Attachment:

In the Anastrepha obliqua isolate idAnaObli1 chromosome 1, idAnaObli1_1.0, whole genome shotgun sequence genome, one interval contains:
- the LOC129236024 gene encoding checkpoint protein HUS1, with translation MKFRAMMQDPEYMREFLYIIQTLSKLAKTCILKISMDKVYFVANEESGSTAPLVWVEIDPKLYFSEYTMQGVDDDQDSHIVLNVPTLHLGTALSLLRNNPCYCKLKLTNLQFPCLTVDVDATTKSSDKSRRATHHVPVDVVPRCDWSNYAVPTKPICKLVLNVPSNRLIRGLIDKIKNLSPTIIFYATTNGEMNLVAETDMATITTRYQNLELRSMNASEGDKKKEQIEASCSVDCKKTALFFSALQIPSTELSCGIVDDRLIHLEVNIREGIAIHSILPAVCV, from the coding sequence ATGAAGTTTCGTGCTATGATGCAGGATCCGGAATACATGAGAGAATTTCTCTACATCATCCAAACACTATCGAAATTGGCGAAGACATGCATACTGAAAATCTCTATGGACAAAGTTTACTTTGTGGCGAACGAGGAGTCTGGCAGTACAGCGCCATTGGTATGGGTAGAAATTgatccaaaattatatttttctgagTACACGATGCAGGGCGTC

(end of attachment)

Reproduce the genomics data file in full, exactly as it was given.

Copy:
In the Anastrepha obliqua isolate idAnaObli1 chromosome 1, idAnaObli1_1.0, whole genome shotgun sequence genome, one interval contains:
- the LOC129236024 gene encoding checkpoint protein HUS1, with translation MKFRAMMQDPEYMREFLYIIQTLSKLAKTCILKISMDKVYFVANEESGSTAPLVWVEIDPKLYFSEYTMQGVDDDQDSHIVLNVPTLHLGTALSLLRNNPCYCKLKLTNLQFPCLTVDVDATTKSSDKSRRATHHVPVDVVPRCDWSNYAVPTKPICKLVLNVPSNRLIRGLIDKIKNLSPTIIFYATTNGEMNLVAETDMATITTRYQNLELRSMNASEGDKKKEQIEASCSVDCKKTALFFSALQIPSTELSCGIVDDRLIHLEVNIREGIAIHSILPAVCV, from the coding sequence ATGAAGTTTCGTGCTATGATGCAGGATCCGGAATACATGAGAGAATTTCTCTACATCATCCAAACACTATCGAAATTGGCGAAGACATGCATACTGAAAATCTCTATGGACAAAGTTTACTTTGTGGCGAACGAGGAGTCTGGCAGTACAGCGCCATTGGTATGGGTAGAAATTgatccaaaattatatttttctgagTACACGATGCAGGGCGTC